Tuesday, September 1, 2009

hampton designer showhouse: not your mother's screened in porch

the screened porch at the hampton designer showhouse, designed by brad ford, was definitely a highlight, and one of the most buzzed-about spaces both at the house and in all that has been written about the showhouse.

situated off the kitchen and breakfast room with an additional opening to the patio and pool, this room is a reimagining of a screened porch. no stodgy wicker furniture or musty upholstery here - ford took the relaxation factor of comfy couches and porch swings and hybridized them in this room that utilizes two loveseat swings suspended from the ceiling. add to that a fireplace and an installation of strung (i think porcelain) cones against the back wall, and you have a screened porch with an airy elegance that is fresh and nostalgic in the same breath. the lines of each piece are modern and the blend of pale neutrals is soothing.

as explained in heather clawson's post on habitually chic, ford was inspired by his childhood growing up in arkansas and he translated his notion of a traditional porch into something fresh and modern and...awesome. yesterday's porch swing became the suspended loveseats, while the standard windchimes have evolved into the cones. and when the wind blows, they actually do chime.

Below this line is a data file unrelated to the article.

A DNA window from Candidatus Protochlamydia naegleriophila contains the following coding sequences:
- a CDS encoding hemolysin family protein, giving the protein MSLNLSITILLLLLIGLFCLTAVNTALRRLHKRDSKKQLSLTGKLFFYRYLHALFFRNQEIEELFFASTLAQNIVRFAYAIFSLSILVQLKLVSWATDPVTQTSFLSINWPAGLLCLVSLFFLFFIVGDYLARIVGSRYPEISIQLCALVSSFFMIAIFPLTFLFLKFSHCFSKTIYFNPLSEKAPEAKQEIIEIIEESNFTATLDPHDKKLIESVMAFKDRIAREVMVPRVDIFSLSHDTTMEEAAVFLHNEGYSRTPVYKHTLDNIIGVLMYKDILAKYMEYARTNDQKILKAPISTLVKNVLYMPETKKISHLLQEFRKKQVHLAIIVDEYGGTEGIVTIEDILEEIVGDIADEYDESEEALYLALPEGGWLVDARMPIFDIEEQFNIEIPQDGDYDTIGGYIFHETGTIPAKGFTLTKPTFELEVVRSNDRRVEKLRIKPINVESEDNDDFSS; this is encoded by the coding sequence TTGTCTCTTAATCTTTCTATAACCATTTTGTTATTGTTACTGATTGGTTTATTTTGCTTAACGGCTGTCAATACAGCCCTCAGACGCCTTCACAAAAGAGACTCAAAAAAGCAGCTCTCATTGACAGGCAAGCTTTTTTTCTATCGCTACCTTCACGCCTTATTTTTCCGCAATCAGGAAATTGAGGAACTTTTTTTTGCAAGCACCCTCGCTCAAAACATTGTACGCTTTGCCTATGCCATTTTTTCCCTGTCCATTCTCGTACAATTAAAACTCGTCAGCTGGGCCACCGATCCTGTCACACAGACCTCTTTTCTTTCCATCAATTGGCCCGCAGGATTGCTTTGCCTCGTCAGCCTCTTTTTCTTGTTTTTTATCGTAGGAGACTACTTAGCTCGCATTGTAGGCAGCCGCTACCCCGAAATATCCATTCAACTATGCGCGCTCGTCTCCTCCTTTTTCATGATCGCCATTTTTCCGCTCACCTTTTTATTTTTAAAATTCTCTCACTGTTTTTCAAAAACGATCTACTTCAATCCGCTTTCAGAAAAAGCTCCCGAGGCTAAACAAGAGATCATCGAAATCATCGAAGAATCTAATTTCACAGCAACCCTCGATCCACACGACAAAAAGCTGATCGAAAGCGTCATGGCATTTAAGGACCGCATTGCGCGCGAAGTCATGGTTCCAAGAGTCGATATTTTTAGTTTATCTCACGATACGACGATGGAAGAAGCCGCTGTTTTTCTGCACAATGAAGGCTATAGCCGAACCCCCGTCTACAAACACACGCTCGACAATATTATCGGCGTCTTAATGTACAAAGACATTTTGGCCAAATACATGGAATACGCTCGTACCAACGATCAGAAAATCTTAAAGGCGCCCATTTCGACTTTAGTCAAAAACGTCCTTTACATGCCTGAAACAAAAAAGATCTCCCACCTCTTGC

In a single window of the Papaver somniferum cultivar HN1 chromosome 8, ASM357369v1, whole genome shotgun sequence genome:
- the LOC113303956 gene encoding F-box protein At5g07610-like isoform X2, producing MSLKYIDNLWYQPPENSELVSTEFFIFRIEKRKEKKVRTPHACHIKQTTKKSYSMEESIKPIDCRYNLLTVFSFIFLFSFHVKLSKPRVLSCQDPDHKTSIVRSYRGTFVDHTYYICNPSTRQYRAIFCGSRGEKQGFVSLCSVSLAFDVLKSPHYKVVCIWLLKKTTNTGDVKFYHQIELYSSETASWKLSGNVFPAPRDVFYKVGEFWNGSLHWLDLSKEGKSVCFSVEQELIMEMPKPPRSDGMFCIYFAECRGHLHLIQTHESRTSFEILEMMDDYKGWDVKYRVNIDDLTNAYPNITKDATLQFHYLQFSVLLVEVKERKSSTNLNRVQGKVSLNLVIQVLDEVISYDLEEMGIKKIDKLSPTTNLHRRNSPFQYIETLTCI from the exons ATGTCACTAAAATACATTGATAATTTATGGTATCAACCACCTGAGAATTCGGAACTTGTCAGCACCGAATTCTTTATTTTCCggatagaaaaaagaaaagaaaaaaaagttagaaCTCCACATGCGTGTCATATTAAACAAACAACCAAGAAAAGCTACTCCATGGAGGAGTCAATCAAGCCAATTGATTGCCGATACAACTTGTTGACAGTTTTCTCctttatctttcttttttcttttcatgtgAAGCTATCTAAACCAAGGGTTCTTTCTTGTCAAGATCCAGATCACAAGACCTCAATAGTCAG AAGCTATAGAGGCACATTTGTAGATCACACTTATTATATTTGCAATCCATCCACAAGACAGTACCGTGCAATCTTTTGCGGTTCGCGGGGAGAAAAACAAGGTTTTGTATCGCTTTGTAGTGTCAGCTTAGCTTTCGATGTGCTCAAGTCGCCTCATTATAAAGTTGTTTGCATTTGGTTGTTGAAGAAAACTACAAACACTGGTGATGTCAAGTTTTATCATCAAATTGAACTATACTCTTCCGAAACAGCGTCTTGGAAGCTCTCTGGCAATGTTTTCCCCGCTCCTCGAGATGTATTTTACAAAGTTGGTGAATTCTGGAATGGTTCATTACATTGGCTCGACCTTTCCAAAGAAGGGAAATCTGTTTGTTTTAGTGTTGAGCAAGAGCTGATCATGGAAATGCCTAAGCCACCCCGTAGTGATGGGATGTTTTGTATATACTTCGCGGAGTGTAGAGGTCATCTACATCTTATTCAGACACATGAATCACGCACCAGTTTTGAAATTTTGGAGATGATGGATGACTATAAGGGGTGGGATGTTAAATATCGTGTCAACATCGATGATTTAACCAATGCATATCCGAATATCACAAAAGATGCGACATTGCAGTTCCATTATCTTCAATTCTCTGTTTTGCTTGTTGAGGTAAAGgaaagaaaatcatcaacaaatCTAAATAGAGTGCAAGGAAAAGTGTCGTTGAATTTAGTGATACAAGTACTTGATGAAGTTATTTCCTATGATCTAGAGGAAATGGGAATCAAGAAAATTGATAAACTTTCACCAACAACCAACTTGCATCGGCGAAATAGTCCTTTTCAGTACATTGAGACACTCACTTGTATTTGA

i think that's what i took away from brad ford's treatment of the room -- the idea of working within a space to reinvent something that resonates to you already, but in a fresh and modern way. i also think there's something really special about the idea of feeling the echoes of places you loved in the past in your current home. while the same elements might not work in your adult home that worked in a childhood home because styles and times are so different, i think it's great to be able to revisit fond memories by reenergizing that connection in a modern way.

do you have any examples of this reinvention concept in your own home? or do you have a concept you'd like to modernize but aren't sure how?

photos from www.materialgirlsblog.com

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